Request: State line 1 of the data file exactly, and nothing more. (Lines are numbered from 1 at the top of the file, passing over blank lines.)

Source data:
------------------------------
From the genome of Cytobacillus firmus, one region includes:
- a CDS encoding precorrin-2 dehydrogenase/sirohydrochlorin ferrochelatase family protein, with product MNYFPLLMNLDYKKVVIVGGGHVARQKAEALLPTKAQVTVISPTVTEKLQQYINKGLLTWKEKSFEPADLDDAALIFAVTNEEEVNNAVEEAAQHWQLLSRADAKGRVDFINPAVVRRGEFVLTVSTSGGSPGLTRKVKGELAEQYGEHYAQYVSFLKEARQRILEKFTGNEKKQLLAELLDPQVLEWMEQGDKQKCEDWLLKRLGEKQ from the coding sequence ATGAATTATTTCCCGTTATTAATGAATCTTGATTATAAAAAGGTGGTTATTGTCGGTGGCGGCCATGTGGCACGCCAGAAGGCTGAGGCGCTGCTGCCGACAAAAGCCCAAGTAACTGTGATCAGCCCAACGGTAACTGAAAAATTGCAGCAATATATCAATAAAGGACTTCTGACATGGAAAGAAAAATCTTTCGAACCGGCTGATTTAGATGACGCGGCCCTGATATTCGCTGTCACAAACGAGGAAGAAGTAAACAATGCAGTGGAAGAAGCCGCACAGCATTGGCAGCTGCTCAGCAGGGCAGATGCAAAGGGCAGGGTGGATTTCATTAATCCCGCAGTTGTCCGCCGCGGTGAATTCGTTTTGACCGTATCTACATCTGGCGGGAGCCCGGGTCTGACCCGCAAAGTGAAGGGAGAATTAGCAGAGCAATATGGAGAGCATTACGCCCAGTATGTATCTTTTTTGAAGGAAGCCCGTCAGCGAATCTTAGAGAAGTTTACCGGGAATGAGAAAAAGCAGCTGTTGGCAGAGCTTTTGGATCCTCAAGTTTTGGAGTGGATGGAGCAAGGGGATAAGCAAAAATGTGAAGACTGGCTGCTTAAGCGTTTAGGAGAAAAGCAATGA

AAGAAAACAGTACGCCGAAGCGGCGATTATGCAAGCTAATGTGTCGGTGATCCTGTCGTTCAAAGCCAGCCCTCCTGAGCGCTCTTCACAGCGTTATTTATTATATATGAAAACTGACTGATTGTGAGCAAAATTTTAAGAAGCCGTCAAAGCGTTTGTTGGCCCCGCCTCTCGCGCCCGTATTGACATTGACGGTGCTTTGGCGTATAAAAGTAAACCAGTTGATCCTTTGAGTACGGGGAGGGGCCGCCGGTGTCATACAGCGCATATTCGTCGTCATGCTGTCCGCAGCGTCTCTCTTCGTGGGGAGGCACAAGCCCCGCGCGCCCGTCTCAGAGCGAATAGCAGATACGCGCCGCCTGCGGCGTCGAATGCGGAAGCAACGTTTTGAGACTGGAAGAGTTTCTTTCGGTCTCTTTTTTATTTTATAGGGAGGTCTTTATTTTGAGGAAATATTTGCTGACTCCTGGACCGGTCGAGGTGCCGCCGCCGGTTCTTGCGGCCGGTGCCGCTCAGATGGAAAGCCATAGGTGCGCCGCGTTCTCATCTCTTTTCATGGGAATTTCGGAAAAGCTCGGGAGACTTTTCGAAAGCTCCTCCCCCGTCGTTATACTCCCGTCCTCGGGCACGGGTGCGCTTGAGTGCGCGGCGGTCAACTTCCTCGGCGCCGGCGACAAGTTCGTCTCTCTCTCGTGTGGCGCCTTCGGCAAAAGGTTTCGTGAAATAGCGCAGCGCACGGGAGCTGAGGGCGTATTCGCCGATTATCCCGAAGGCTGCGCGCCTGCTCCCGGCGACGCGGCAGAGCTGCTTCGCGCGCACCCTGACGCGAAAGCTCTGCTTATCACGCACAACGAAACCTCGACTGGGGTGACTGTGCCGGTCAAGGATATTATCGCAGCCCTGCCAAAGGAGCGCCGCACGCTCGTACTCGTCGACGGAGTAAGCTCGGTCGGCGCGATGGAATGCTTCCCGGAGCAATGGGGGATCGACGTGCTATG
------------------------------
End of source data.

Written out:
From the genome of Cytobacillus firmus, one region includes: